Bamboo is an attractive alternative for flooring because of its physical similarities to hardwoods. Bamboo floor manufacturers promote its strength and durability as well as its resistance to insects and moisture, and they say the material is also “eco friendly”. The hardness of traditional bamboo flooring ranges from 11.8 (carbonized horizontal) to around 13.8 (natural), while newer manufacturing techniques including strand woven bamboo flooring range from 30.0 to over 50.0 using the Janka hardness test. Different forms of bamboo flooring exist. Each varies in its manufacturing process and differs largely based on economic viability and local preferences.
The most common form, particularly in south-east Asia, uses thin bamboo stems that are cut as flat as possible. They are cut to similar lengths and can be stained, varnished, or simply used as is. They are then nailed down to wooden beams or bigger pieces of bamboo stems. This form results in more space between each bamboo stem; flatness and tightness is not emphasized. This technique is usually used on stilted houses, resulting in better air circulation especially during the warmer summer months.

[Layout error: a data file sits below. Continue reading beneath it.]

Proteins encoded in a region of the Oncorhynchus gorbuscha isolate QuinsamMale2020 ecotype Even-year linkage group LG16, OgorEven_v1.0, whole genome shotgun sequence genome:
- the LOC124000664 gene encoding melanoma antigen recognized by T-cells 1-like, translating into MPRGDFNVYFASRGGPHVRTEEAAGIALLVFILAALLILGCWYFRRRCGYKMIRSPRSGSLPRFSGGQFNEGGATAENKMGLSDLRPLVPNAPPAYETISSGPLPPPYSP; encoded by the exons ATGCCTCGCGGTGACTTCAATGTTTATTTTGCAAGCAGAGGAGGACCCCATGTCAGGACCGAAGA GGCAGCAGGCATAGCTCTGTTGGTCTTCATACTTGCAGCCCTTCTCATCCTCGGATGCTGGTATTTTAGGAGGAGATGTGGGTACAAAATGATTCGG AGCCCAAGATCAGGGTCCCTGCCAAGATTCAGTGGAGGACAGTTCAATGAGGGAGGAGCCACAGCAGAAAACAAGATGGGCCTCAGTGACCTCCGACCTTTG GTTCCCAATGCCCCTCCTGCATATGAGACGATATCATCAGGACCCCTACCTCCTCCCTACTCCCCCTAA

Bamboo flooring is typically made by slicing mature bamboo poles or culms into strips. These culms are crosscut to length and then sliced into strips depending on the width desired. The outer skin and nodes are removed. To remove starch and sugars the strips of bamboo are boiled in a solution of boric acid or lime. The bamboo is then dried and planed.
Natural bamboo colour is similar to beech wood. If a darker colour similar to oak is desired, the bamboo goes through a carbonizing process of steaming under controlled pressure and heat. The carbonizing process can reduce the floor’s final hardness significantly compared to non-carbonized bamboo, rendering it softer.
Manufactured bamboo floors are typically made available in planks with either vertical- or horizontal-grain orientation. In vertical bamboo floors, the component pieces are stood vertically on their narrowest edge and then press laminated side to side. The effect is a lined, almost uniform look to the surface of the finished floor plank. In horizontal bamboo floors, the slats are arranged in a horizontal direction, on their widest edge, and then joined side by side with adjacent pieces using a high-pressure laminate system. The characteristic nodes of the bamboo are visible on the finished horizontal surface.